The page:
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title: "Word2Vec introduction"
author: "Ben Schmidt"
date: "`r Sys.Date()`"
output: rmarkdown::html_vignette
vignette: >
%\VignetteIndexEntry{Vignette Title}
# Intro
This vignette walks you through training a word2vec model, and using that model to search for similarities, to build clusters, and to visualize vocabulary relationships of that model in two dimensions. If you are working with pre-trained vectors, you might want to jump straight to the "exploration" vignette; it is a little slower-paced, but doesn't show off quite so many features of the package.
# Package installation
If you have not installed this package, paste the below. More detailed installation instructions are at the end of the [package README](
if (!require(wordVectors)) {
if (!(require(devtools))) {
# Building test data
We begin by importing the `wordVectors` package and the `magrittr` package, because its pipe operator makes it easier to work with data.
First we build up a test file to train on.
As an example, we'll use a collection of cookbooks from Michigan State University.
This has to download from the Internet if it doesn't already exist.
if (!file.exists("")) {
Then we *prepare* a single file for word2vec to read in. This does a couple things:
1. Creates a single text file with the contents of every file in the original document;
2. Uses the `tokenizers` package to clean and lowercase the original text,
3. If `bundle_ngrams` is greater than 1, joins together common bigrams into a single word. For example, "olive oil" may be joined together into "olive_oil" wherever it occurs.
You can also do this in another language: particularly for large files, that will be **much** faster. (For reference: in a console, `perl -ne 's/[^A-Za-z_0-9 \n]/ /g; print lc $_;' cookbooks/*.txt > cookbooks.txt` will do much the same thing on ASCII text in a couple seconds.) If you do this and want to bundle ngrams, you'll then need to call `word2phrase("cookbooks.txt","cookbook_bigrams.txt",...)` to build up the bigrams; call it twice if you want 3-grams, and so forth.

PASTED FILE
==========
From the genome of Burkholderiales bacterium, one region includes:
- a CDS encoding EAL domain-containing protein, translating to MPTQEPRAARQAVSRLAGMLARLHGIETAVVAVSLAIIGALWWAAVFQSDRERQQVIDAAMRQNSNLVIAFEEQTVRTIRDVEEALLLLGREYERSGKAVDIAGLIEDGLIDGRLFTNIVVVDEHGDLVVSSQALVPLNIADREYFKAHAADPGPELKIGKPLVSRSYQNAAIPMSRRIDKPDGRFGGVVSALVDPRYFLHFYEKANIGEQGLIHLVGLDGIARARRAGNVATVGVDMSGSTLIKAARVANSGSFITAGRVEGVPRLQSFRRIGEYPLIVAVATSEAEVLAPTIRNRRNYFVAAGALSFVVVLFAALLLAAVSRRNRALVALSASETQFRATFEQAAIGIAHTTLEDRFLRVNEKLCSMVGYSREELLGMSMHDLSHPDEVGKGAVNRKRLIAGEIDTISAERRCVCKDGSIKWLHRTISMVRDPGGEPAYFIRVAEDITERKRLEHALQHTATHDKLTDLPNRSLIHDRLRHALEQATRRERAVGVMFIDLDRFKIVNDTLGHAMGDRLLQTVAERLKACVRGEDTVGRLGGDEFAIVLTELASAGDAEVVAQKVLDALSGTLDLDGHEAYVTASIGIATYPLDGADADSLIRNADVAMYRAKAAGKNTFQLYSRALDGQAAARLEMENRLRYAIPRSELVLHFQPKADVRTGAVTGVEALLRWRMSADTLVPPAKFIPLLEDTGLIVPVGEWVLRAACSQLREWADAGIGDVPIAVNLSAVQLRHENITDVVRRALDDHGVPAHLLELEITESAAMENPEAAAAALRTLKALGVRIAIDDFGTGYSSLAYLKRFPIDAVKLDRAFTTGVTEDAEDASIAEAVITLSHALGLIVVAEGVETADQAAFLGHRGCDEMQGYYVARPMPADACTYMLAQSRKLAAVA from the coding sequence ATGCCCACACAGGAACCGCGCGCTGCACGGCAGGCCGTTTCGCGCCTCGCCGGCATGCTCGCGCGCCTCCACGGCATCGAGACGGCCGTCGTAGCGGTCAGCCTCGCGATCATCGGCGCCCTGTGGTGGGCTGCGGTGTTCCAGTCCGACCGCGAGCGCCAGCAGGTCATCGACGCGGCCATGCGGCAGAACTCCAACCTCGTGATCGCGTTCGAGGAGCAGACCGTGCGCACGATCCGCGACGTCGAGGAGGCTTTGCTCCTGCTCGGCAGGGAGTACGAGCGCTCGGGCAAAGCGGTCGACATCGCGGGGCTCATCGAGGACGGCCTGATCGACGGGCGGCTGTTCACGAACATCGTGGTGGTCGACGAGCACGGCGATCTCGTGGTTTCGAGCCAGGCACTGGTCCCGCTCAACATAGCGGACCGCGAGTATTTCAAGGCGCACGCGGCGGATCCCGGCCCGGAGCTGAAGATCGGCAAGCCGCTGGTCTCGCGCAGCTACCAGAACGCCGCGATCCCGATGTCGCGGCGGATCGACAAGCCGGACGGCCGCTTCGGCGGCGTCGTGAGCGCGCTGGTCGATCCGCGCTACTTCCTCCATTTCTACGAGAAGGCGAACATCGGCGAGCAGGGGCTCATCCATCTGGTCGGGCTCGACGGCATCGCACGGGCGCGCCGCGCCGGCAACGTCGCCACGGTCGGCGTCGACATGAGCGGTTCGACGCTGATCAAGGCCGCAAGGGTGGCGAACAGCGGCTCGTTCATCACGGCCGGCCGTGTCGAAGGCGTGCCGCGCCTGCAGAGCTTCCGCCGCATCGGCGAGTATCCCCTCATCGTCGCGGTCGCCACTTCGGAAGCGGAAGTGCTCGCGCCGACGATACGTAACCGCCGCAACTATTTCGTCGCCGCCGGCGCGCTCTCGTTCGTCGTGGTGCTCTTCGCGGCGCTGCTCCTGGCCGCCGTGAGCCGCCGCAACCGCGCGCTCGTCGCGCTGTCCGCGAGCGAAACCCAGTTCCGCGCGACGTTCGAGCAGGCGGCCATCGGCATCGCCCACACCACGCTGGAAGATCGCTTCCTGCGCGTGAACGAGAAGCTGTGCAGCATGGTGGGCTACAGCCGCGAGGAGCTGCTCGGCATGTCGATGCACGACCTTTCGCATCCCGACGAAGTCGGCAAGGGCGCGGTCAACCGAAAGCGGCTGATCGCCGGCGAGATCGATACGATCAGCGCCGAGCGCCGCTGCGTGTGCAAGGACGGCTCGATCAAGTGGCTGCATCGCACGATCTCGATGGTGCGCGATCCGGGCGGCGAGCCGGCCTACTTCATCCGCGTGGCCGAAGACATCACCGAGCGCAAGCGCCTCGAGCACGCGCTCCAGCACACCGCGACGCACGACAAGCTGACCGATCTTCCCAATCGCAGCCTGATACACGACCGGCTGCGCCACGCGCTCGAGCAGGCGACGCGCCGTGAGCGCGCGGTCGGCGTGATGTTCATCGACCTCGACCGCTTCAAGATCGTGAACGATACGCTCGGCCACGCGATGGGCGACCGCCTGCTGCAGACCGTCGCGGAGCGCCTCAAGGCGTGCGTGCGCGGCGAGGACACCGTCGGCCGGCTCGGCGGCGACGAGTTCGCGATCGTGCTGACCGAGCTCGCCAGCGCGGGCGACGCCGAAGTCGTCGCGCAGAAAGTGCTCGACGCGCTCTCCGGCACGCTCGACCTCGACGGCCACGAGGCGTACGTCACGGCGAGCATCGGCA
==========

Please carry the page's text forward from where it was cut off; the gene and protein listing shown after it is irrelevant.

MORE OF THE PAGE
if (!file.exists("cookbooks.txt")) prep_word2vec(origin="cookbooks",destination="cookbooks.txt",lowercase=T,bundle_ngrams=2)
To train a word2vec model, use the function `train_word2vec`. This actually builds up the model. It uses an on-disk file as an intermediary and then reads that file into memory.
if (!file.exists("cookbook_vectors.bin")) {model = train_word2vec("cookbooks.txt","cookbook_vectors.bin",vectors=200,threads=4,window=12,iter=5,negative_samples=0)} else model = read.vectors("cookbook_vectors.bin")
A few notes:
1. The `vectors` parameter is the dimensionality of the representation. More vectors usually means more precision, but also more random error and slower operations. Likely choices are probably in the range 100-500.
2. The `threads` parameter is the number of processors to use on your computer. On a modern laptop, the fastest results will probably be between 2 and 8 threads, depending on the number of cores.
3. `iter` is how many times to read through the corpus. With fewer than 100 books, it can greatly help to increase the number of passes; if you're working with billions of words, it probably matters less. One danger of too low a number of iterations is that words that aren't closely related will seem to be closer than they are.
4. Training can take a while. On my laptop, it takes a few minutes to train these cookbooks; larger models take proportionally more time. Because of the importance of more iterations to reducing noise, don't be afraid to set things up to require a lot of training time (as much as a day!)
5. One of the best things about the word2vec algorithm is that it *does* work on extremely large corpora in linear time.
6. In RStudio I've noticed that this sometimes appears to hang after a while; the percentage bar stops updating. If you check system activity it actually is still running, and will complete.
7. If at any point you want to *read in* a previously trained model, you can do so by typing `model = read.vectors("cookbook_vectors.bin")`.
Now we have a model in memory, trained on about 10 million words from 77 cookbooks. What can it tell us about food?
## Similarity searches
Well, you can run some basic operations to find the nearest elements:
model %>% closest_to("fish")
With that list, you can expand out further to search for multiple words:
model %>%
Now we have a pretty expansive list of potential fish-related words from old cookbooks. This can be useful for a few different things:
1. As a list of potential query terms for keyword search.
2. As a batch of words to use as seed to some other text mining operation; for example, you could pull all paragraphs surrounding these to find ways that fish are cooked.